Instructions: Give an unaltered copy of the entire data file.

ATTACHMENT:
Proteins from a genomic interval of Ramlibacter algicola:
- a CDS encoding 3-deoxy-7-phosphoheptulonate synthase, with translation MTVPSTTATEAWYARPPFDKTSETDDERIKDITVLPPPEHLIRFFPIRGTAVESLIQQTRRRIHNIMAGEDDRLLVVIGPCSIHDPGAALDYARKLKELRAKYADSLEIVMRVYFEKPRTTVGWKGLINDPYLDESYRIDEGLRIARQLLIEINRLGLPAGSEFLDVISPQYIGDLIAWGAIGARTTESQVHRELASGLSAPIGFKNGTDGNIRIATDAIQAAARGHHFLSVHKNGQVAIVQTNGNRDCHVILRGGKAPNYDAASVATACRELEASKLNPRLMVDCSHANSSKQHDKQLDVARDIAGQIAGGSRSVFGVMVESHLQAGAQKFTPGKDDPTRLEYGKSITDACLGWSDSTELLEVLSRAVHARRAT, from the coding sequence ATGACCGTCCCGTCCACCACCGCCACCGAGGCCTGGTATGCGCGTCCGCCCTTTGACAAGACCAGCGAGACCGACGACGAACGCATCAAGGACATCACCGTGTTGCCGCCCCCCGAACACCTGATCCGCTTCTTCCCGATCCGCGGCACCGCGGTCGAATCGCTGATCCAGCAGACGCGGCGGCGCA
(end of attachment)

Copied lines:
Proteins from a genomic interval of Ramlibacter algicola:
- a CDS encoding 3-deoxy-7-phosphoheptulonate synthase, with translation MTVPSTTATEAWYARPPFDKTSETDDERIKDITVLPPPEHLIRFFPIRGTAVESLIQQTRRRIHNIMAGEDDRLLVVIGPCSIHDPGAALDYARKLKELRAKYADSLEIVMRVYFEKPRTTVGWKGLINDPYLDESYRIDEGLRIARQLLIEINRLGLPAGSEFLDVISPQYIGDLIAWGAIGARTTESQVHRELASGLSAPIGFKNGTDGNIRIATDAIQAAARGHHFLSVHKNGQVAIVQTNGNRDCHVILRGGKAPNYDAASVATACRELEASKLNPRLMVDCSHANSSKQHDKQLDVARDIAGQIAGGSRSVFGVMVESHLQAGAQKFTPGKDDPTRLEYGKSITDACLGWSDSTELLEVLSRAVHARRAT, from the coding sequence ATGACCGTCCCGTCCACCACCGCCACCGAGGCCTGGTATGCGCGTCCGCCCTTTGACAAGACCAGCGAGACCGACGACGAACGCATCAAGGACATCACCGTGTTGCCGCCCCCCGAACACCTGATCCGCTTCTTCCCGATCCGCGGCACCGCGGTCGAATCGCTGATCCAGCAGACGCGGCGGCGCA